Esther, you've written about how your first introduction to Kolkata was through a comic book, and you landed in the city as a young student thinking people only got nine square foot per person to live in. So, how has your association with Kolkata and India changed you, both as a person and as an economist?
ED: Where do I begin? So my interest and my commitment to trying to understand poor lives with a view to helping is because of my mother but my ability to do anything about it started in Kolkata. On my first trip to Kolkata I spent a lot of time in Metiabruz in the (garment) district, and it made me realise that everything I ever thought about how the poor work and live is completely wrong. These people had a level of sophistication and smarts that was quite impressive. I still spend a lot of time there. We also spent a lot of time working with Seva Mandir and Pratham. These experiences made me realise that you have to think big, and it is possible to make a real difference in the lives of many, many people.
There is an interesting anecdote about Abhijit playing war games with flowers since his parents didn't believe in toys. You use that to illustrate that his pleasure wouldn't be captured by the definition of GDP. Do you feel we should rethink how we measure growth?
AB: We should definitely rethink it. I don't know of a good way of doing it, but clearly we need more quality of life issues. When you think of kids growing up in India now, one of the things that we absolutely directly deny them, unless you happen to be very rich and live in some gated colony, is access to nature.
They live in such dreadful places. I feel like it's cruelty in a sense to make people grow up in dusty real estate with nothing pretty or aesthetic around them. I was lucky to grow up in Kolkata when it was still relatively slow and there were lots of trees etc. That's part of me, it constitutes me as much as anything else. I think the quality of life issues in India right now are massive. We haven't even wrapped our heads around it because we are so obsessed with growth.
Is there any clear memory you have from the 10 days you spent in Tihar Jail for a student protest?
AB: We were this relatively socially committed group of students, but the big fight we took on once we got to the jail was whether we should get bhindi or not. In the extraordinarily hierarchical prison system in India, if you happened to have a BA degree you were entitled to bhindi and if not, you didn't get it. I am not joking. I said, come on, we can live for ten days without bhindi but the others just ignored me. So I do remember our passionate fight for the right to bhindi.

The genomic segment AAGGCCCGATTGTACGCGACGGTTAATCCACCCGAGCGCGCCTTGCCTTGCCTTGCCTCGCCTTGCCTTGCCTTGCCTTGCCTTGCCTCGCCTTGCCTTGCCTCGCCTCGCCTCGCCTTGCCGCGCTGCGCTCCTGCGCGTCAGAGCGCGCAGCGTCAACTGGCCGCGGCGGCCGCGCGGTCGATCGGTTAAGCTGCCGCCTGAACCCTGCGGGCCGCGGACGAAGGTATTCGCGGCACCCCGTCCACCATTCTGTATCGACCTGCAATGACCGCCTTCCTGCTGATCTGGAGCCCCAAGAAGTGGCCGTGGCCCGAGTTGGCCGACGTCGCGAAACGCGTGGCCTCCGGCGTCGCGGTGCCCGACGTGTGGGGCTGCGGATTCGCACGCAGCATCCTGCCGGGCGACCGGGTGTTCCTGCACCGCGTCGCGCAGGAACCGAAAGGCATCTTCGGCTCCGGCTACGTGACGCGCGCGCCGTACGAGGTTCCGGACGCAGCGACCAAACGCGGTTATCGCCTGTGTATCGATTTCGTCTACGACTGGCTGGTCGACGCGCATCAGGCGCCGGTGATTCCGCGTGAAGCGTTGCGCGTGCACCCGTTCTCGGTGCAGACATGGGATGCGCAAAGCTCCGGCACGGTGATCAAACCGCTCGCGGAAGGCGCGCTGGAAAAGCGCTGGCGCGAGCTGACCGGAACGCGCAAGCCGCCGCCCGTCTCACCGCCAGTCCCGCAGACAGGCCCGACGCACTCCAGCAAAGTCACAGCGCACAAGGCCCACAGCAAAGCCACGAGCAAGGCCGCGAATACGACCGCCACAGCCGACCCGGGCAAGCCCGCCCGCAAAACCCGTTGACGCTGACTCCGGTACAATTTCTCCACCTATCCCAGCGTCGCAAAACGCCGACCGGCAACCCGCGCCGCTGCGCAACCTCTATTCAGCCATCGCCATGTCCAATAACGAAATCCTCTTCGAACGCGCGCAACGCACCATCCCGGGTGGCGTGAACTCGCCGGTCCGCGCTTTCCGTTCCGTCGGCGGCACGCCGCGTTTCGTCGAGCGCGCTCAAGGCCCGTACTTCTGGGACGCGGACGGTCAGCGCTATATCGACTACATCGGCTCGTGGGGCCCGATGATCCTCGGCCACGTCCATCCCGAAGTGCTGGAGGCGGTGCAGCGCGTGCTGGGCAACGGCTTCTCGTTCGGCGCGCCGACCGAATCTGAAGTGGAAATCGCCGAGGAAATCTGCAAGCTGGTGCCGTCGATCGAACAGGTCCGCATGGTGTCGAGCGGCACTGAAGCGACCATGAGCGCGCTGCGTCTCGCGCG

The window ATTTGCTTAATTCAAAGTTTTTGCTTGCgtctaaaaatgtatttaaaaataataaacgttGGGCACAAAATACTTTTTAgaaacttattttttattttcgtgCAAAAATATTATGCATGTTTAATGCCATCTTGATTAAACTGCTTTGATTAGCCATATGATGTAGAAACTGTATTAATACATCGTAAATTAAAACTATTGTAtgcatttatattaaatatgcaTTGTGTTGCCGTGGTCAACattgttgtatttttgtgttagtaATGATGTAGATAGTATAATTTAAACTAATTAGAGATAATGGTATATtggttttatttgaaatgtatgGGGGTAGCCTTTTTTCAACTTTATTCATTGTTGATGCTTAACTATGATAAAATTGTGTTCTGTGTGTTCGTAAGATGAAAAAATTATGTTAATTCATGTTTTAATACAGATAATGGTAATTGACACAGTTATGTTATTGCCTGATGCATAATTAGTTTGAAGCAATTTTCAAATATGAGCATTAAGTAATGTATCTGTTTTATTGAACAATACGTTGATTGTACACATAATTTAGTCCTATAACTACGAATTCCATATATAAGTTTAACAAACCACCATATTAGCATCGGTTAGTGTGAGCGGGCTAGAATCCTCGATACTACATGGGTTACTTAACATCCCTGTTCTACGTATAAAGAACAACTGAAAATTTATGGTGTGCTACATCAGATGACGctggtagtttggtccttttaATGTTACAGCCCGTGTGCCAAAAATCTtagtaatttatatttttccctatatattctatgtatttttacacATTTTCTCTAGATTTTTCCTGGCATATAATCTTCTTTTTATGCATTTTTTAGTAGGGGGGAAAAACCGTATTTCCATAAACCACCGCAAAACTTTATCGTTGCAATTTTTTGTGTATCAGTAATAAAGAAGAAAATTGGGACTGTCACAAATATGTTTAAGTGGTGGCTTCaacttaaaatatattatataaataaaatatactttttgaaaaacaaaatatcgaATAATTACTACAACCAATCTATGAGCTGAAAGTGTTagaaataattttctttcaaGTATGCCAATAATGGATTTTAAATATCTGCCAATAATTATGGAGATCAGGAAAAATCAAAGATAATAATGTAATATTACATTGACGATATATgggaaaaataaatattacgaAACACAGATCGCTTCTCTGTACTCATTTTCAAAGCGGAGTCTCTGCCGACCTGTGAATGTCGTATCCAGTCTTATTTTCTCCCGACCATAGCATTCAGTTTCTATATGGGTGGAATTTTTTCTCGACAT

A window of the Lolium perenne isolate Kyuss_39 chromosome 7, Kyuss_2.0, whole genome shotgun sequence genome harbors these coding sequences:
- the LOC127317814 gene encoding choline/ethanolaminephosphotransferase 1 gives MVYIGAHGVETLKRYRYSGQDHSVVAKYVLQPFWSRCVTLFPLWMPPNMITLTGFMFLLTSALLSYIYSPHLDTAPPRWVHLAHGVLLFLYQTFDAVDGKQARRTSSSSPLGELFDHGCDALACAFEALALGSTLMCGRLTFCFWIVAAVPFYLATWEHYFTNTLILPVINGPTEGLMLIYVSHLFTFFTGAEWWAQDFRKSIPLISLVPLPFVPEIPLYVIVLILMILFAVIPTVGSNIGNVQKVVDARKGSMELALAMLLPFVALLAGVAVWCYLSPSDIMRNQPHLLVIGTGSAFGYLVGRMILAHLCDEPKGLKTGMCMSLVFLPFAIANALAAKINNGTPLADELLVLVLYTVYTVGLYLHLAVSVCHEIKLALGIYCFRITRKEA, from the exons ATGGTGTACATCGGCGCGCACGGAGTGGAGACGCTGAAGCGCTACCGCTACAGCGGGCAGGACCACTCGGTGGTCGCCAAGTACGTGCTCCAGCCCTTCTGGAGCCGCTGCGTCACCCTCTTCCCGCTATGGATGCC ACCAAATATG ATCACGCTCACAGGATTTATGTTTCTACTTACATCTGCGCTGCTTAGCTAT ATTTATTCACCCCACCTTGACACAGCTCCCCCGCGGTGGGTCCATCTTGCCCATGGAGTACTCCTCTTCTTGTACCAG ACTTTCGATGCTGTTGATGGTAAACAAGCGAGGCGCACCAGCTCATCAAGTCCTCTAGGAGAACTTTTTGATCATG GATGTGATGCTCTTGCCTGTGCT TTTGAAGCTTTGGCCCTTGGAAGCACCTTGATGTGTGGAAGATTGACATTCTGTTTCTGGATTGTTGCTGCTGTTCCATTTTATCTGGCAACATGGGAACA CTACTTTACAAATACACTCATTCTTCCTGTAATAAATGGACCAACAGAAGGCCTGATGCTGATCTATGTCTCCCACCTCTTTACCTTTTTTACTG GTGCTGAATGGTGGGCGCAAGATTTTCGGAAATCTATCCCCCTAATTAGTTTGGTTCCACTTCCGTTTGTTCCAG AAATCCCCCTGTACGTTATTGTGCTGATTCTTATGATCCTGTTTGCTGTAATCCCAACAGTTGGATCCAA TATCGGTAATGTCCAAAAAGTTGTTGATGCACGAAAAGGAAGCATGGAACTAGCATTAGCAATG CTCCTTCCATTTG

So did you eat the bhindi or not?
AB: Of course, as a byproduct I got bhindi, but I was against it. I was saying you can't possibly be all for social change but want to stick to our 90-year-old British-given right to bhindi.
So you had the best of both worlds - the moral high ground as well as bhindi.
AB: But I would have settled for the moral high ground.
Your brother told us next you can win Masterchef, you are that good a cook.
ED: He is that good a cook, actually better. What his friends are most impressed by is that every time they come to our house, they get a different five-course meal without repetition, which is a combination of two of Abhijit's skills. One is that he is a fantastic cook and the other one is that he has an amazing memory. So he will remember. The other thing, though I don't know whether that is a skill, is that he thinks of food all the time.
AB: You know, actually the key is that I think of food all the time.
ED: Kind of a sideshow…(laughs).
Coming back to economics. how do you react to the charge that the RCT approach ducks the whole issue of what causes poverty in the first place?
AB: I think that is wrong. I think it ducks the question of there being a single cause of poverty. What it says is that there is a bunch of different reasons why people are poor. But it's not at all taking the view that poverty is unsolvable, it's very much taking the view that rather than looking for one solution, if you look for many solutions, you'll solve many things and in fact that's how a huge amount of progress has happened. I think the nature of the thing is that a bunch of stuff got thrown up and some stuck with A and some stuck with B and some with C and everybody got better off. It's not that one day the god of anti-poverty came and pressed this one button and it all got fixed. That never happens.
It is said that if you want faster growth, you'll have to live with increase in inequality at least for some time. Given that inequality is rising almost everywhere including in India, do you think there is merit in that argument?
ED: I don't think it is true. When you look at the data worldwide, there is no correlation between growth and changes in inequality. There are growth episodes that go with increase in inequality, growth episodes that go with reduction in inequality, inequality reduction episodes that go without growth and anything in between. I think there is absolutely no economic law of any kind that says that there is a trade-off there.
Some headlines here read 'Abhijit and wife win Nobel'. Did that upset you?
ED: No, it does not upset me. The headline in the French press was "Esther Duflo and two economists, including husband, win Nobel Prize". In this particular instance it all has to do with national pride. Nothing to get upset about. And, in fact, the Indians have shown more class: PM Modi did graciously congratulate me and Michael Kremer in a tweet (after he sent one tweet for Abhijit). In his own tweet, President Macron just mentioned me and then said it was a testimony to the strength of economics in France. So...